Catch up on the week’s best labor stories in five minutes!
Birthing a Supah PAC! The stars are aligning for those who want labor to be more involved in electoral politics. The AFL-CIO, AFT, AFSCME, and SEIU are likely teaming up to create a Labor Super PAC.
“It’s not our problem,” says only institution with the leverage to do something. At Fordham, a request for proposals from new food service contractors to service the campus cafeteria puts the current workers’ hard-earned wages and benefits in jeopardy. A coalition of faculty, labor, and students are calling on the university to require the next contractor to embrace the terms of the existing collective bargaining agreement. They also call on Fordham to adopt just employment practices that match its mission and Catholic social teaching.
Supply chain woes. Cole Strangler of the International Business Times reports that Apple is failing to live up to its promise of improving working conditions across its global supply chain. At least one of Apple’s major suppliers in China has been systematically overworking employees, skirting overtime rules, and denying mandatory breaks in violation of Chinese labor laws – arguably a low bar to clear.
Overtime woes. The Obama administration’s proposed rules extending overtime benefits to employees that make less than $50,440 – the current threshold is a measly $23,660 – could have a major impact on higher education, where postdocs and other employees are often underpaid and overworked.
Pro tip: tipping is the worst. A Washington Post interview with Jay Porter, a businessman who abolished tipping at his restaurant, will tell you everything you need to know about how tipping harms waiters and waitresses.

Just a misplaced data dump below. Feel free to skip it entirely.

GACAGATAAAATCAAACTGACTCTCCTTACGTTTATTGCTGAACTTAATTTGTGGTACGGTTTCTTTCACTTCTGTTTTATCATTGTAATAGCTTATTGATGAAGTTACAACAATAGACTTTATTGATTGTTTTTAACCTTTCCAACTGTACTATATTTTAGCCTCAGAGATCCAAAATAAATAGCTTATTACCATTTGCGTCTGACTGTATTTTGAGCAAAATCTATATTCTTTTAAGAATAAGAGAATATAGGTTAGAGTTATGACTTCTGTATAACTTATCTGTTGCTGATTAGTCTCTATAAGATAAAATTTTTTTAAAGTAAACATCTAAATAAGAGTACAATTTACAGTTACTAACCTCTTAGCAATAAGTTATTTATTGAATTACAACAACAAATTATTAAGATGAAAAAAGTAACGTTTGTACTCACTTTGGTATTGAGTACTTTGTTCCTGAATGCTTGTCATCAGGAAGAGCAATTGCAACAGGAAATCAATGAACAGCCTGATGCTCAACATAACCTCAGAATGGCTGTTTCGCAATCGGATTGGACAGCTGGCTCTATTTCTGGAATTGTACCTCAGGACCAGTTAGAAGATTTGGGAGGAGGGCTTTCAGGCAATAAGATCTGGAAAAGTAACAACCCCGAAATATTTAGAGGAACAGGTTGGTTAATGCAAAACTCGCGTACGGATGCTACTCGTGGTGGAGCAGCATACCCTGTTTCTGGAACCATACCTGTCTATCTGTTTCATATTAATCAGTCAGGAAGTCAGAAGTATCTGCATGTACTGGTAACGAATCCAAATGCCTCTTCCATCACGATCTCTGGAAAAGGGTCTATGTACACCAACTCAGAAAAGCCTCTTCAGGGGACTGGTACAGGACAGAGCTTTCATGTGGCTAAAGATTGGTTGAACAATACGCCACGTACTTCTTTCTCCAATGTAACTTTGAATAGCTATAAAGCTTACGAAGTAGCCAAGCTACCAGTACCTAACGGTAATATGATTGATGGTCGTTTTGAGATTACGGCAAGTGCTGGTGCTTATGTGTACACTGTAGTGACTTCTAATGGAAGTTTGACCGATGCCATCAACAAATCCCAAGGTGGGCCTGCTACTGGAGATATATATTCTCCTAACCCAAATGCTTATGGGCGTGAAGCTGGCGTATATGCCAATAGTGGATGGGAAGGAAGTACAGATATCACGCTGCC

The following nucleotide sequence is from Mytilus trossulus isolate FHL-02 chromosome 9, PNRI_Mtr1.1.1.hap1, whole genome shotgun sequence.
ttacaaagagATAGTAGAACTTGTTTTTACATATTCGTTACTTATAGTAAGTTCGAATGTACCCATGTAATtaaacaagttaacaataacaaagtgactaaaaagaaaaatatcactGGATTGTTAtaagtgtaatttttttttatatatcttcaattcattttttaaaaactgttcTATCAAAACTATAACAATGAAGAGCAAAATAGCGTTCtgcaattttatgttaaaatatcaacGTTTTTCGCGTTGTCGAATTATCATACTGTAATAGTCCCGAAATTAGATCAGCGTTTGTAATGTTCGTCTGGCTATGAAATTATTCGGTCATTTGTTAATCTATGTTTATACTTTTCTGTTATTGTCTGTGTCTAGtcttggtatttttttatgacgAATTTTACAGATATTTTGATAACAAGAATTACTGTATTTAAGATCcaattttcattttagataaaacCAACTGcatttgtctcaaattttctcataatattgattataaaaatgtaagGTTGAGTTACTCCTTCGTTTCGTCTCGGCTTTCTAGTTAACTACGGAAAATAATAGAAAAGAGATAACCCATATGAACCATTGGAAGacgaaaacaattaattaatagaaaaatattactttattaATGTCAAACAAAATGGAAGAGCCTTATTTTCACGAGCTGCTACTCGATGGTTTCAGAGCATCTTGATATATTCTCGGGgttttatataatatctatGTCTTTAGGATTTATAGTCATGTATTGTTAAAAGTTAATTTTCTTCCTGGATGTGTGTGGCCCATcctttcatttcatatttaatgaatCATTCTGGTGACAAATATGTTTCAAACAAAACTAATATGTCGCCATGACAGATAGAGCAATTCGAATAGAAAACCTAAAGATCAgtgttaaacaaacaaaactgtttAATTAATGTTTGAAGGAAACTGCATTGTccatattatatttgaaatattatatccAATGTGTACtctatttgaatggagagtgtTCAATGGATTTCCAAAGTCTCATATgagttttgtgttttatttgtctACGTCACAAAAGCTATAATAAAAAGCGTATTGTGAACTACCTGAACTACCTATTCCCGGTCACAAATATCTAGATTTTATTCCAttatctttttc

Depressing long read. Lydia DePillis explains how the birthplace of the American labor movement, West Virginia, turned on unions by embracing ‘right to work.’ There are some lessons in there, if you can stomach the sadness.
Hedge Funds Have Sucked For a Decade. A satisfying takedown of hedge funds by Gawker.
In the spirit of the Lenten season. In his General Audience on Wednesday, Pope Francis stressed that wealth and power must serve the common good. Citing the Biblical account of Naboth, a man unjustly put to death so that King Ahab might take possession of his property, Francis said:
This is not a story from other times. It is a story of today, as well, a story of the powerful who exploit the poor, who exploit the people for their own gain. It is the story of human trafficking, of slave labor, of poor people who work ‘under the table’ and for a pittance in order to enrich the powerful – it is the story of corrupt politicians who want more and more.
And, who watches the watchmen? In a story of little consequence but great irony, Politico‘s Morning Shift reports that:
The Federal Labor Relations Authority ruled earlier this month that the NLRB did not fulfill its duty to bargain with the National Labor Relations Board Union over the agency’s recent move to southeast Washington, D.C. The authority found that the board could have reached a reasonable agreement if only it “had the patience to persist beyond its arbitrary deadline” for the negotiations.
The decision requires the board to post a nationwide notice — signed by NLRB Chairman Mark Gaston Pearce and General Counsel Richard Griffin — admitting that it violated the law. “A nationwide posting will emphasize to employees that the agency that enforces labor laws in the private sector must itself comply with labor laws in the public sector,” the decision said.